During this time of year, Cable Bay was the only winery I found to have a full Viognier on their tasting menu. Despite being in a rush to catch our ferry, I still managed to find the time to buy a bottle. I wish we had time to walk around here. The focus on sustainability, though not unique in New Zealand, is incredibly prevalent here. Coupled with views of the ocean, it’s tough to beat.


If you’re on a time crunch, your best bet for lunch will probably be at a winery. Almost all the Waiheke wineries have restaurants, though you’ll want to plan in advance and make a reservation. Tables will fill up quickly. Lunch at the wineries will be a bit more on the fine dining side. Additionally, you can find plenty of oysters, seafood, and quick eats in the main street in town.

Other Winery Options

Oh boy… there are SO MANY options here. I’d love to go back for a long weekend and visit all of them. However, here are the main ones I continually heard about.

Jurassic Ridge // Near Mudbrick and Cable Bay, you’ll see signs for Jurassic Ridge Vineyards as well. While we didn’t stop, we did hear that the wine is excellent, but that the tasting is a bit eccentric and not for people just into a casual time.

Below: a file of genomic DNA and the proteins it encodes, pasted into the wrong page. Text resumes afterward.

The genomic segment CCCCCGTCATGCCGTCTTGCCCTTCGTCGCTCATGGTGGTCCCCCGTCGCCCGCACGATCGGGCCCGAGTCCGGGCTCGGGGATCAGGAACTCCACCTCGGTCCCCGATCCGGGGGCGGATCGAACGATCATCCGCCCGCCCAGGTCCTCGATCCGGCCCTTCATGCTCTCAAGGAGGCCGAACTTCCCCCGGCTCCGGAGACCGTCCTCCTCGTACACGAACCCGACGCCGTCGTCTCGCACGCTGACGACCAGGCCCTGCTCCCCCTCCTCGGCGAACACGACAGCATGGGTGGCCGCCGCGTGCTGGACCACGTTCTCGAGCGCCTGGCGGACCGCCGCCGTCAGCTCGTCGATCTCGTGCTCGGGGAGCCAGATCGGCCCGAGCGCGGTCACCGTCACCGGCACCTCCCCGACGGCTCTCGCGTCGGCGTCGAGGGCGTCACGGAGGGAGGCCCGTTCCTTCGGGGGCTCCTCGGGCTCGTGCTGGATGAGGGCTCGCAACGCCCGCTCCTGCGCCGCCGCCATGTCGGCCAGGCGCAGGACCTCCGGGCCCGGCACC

Goldie Estate // Goldie Estate is Waiheke’s oldest vineyard and is currently run by the University of Auckland. It has a ton of wine science programs that are currently based on its grounds.

Wild on Waiheke // Wild also has a brewery to go with its winery, along with plenty of lawn games and outdoor activities. It’s not your typical corn hole–Think more along the lines of archery and laser clay shooting.

Man O’ War // This is down a dirt road located on the side of the island totally opposite the ferry terminal, but has absolutely fantastic wines. If you miss physically visiting them, be sure to try them in the wine centre.

Te Motu // This winery is right next to Stonyridge, they have an award-winning restaurant, The Shed, right on-site. Make a reservation, because they will book up!

Batch // One of the bus drivers, Matt, recommended this winery as his favorite on the island. They do high tea, which always makes them a solid choice!

Tips & Tricks

  1. Don’t make my mistakes. Wear comfortable clothes and shoes. I didn’t anticipate how much walking we’d be doing!
  2. Bring an umbrella. Waiheke has its own microclimate that’s quite tropical. You might get an odd-off random rainstorm during your day.
  3. Many wineries in New Zealand produce two different labels. There will be a reserve range, which they mostly sell in-house only and is aged for longer. Then there’s there flagship label, that tends to be more accessible to the public. It can be easy to mix things up! Make sure you’re purchasing the right wine.
  4. The vast majority of New Zealand wine bottles will have a screw top lid. I didn’t see a single cork while on the island!